Mapping a Digital Path from the Perspective of a Tech CFO.
Imagine it’s your life-long dream to own an exact replica of the DeLorean from “Back to the Future” with modern tech features. If you’re going to build a futuristic car, why not do it with some style?
You meet with a large custom car dealer, who sells you on a better concept that will “transform everything.” Dizzied by the promise of transformation, you commit, and write the biggest check of your life.
The car dealer calls their affiliate office in Asia, and says, “here’s a new project. Get to work.”
Four months go by without an update. Enough time for you to wonder, and sweat. One day, the dealer calls a progress meeting, claiming they’re ahead of schedule. You boil with excitement to see progress on the DeLorean. The dealer unveils a lawn mower, and says, “Look at the functionality. It can cut grass.”
To which you reply, “That’s not what I wanted.”
An all-to familiar story in IT
Half of all IT projects fail. At least that’s what Shannon Florentine is saying in the aptly named article, More than Half of IT Projects Still Failing by CIO.com, and it occurs more frequently than in the past.
The hand-offs, the lack of communication, the disjointed processes, the disappointment, the money gone.
This is what you go through when IT projects fail.
Worse yet, you are now way behind on your deployment, and a hyper competitive world is catching up, or has moved past you.
The T word, if you haven't already guessed, is "transformation."
The notion of transformation involves modernizing systems and implementing cloud-based, mobile, and other technologies. Sounds promising, right?
There are many who misinterpret transformation as occurring in one fell swoop. Instead of taking steps towards the future, the future gets dumped on your lap in the form of a huge system or process that will take years to customize while operations go unchanged. Here are three ways to systematically upgrade your tech before pouring a ton of money into full system replacements.
- Collaborate more
- Iterate and adapt
- Align IT goals with the business
It’s time to rethink transformation. As executives, we know we have to prepare for the future, and that a combination of technologies can help get us there. Beyond that, we do not always have a clear picture of how to navigate our way as a unit.
Putting on my CFO hat, I ask, What's the compelling reason to spend millions of dollars on one massive project if there’s a 50% chance of it failing? What’s the return? How are we transitioning, and how are we making decisions?
Collaborating with the entire executive team, we find success in rallying around an objective:
Why transform if you can do something with the current system iteratively, and realize our goals faster - and cheaper (while modernizing the system in the process)?
With that mind, we collaborate to make decisions that align with the business, with our tech goals, and with each other.
What if no IT project failed?
What if, during the course of a project, leadership teams can see that the path is not aligned with their original vision (or that vision has changed) and they steer the project back on track?
With iterative deployment, the business is seeing results sooner, so they can actually get feedback sooner, and stay on course.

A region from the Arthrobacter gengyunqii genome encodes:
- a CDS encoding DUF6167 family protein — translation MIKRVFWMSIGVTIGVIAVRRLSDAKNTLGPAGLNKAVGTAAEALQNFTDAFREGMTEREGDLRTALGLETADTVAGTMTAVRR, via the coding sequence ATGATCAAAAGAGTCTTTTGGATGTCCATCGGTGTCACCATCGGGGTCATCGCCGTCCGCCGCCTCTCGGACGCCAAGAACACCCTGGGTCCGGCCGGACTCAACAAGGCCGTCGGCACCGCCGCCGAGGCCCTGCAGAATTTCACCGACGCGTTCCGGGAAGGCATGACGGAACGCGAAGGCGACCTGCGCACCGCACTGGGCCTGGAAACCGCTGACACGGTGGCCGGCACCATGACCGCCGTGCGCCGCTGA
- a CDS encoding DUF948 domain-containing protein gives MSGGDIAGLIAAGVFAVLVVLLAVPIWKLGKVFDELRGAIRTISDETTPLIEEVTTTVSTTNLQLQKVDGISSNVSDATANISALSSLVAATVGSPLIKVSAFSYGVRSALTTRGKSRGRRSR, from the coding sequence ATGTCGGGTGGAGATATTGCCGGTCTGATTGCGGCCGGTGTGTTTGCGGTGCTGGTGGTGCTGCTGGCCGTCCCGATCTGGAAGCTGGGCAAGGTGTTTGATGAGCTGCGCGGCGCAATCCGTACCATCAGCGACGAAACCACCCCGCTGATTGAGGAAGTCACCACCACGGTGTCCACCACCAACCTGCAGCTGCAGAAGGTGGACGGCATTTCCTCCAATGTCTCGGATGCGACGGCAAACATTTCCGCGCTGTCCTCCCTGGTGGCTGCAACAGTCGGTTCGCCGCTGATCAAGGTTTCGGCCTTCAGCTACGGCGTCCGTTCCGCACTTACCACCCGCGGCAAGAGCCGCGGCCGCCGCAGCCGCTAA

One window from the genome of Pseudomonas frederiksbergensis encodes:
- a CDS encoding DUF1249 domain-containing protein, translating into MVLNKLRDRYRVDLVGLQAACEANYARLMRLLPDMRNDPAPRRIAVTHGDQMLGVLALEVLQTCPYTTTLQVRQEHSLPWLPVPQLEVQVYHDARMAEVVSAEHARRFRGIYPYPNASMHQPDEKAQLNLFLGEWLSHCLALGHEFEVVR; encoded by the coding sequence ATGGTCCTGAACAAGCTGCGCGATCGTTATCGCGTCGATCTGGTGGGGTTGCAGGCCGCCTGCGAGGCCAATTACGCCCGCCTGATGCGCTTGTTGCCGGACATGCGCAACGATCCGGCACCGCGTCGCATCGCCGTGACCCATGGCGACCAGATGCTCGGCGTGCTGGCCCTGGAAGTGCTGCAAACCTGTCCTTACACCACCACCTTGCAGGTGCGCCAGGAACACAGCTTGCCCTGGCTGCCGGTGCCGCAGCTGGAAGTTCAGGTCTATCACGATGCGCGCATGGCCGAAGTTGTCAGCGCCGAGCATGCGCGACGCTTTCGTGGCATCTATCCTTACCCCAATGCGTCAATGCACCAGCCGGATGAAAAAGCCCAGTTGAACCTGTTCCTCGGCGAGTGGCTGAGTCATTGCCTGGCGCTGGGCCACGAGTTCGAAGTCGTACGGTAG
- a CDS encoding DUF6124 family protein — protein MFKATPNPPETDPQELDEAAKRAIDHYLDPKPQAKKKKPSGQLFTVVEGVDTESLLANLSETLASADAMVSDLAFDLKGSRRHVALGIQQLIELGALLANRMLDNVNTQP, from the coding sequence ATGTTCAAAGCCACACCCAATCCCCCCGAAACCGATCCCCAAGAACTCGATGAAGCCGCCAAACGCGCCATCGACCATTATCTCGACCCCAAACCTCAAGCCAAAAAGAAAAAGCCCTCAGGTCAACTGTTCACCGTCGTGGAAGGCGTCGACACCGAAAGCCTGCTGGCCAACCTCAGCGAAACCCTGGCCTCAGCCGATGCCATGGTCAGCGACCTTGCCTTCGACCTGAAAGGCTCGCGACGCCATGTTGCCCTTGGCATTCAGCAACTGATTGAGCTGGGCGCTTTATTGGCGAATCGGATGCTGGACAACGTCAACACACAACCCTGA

Ferdinand Magellan didn’t stick his index finger in his mouth, point at the sky, and feel the breeze in his quest to first circumnavigate the globe. He charted a course, making corrections based on weather and currents – avoiding Krakens along the way.
You get feedback with iterative deployment. It's out there in the user community and they start telling you what works and what doesn't work. For a new product, that feedback is driven by user data and revenue. With operations, the data comes in the form of efficiency gains and lowered costs.
An Example in Retaining Value
A pharmaceutical company was looking to make a change to a mission-critical application, which was built 15 years ago. They had two options.
- Replace the system, a massive undertaking that would take years to accomplish.
- Unleash the data hounds, identify inefficiencies in the system, and improve them while updating the technology along the way.
The company wisely chose option two, a path that delivered constant value. The vendor they hired modularized system inefficiencies, which could be addressed individually in newer technologies.
With a data-backed plan, the pharmaceutical company's IT team (and their partner) delivered transformation faster than a massive rebuild and drove iterative ROI during the process that could be passed on to the consumer, drop to the bottom line, or both.
The result of an iterative approach is a self-funding transformation that mitigates the risks of losing money and not having the right system. Iterative modernization is saving, or earning, big companies tens of millions of dollars every year.
Decisions that Align with the Business
It's tough to bet on a two-year wait.
From the CFO perspective, making course corrections along the way and deploying some more capital as needed, is the smart way to maintain an iterative process. Decisions come from, and are validated by, feedback loop data.
For years, Google's view was that "we never leave beta." There's no such thing as a finished project anymore. Separating large transformative projects into smaller bites and iterating along the way is the most effective way to transform, drive ROI, and stay ahead of the competition.
When you ask for a car, collaborate during the course of the project, iterate, and make aligned decisions, you get a car.
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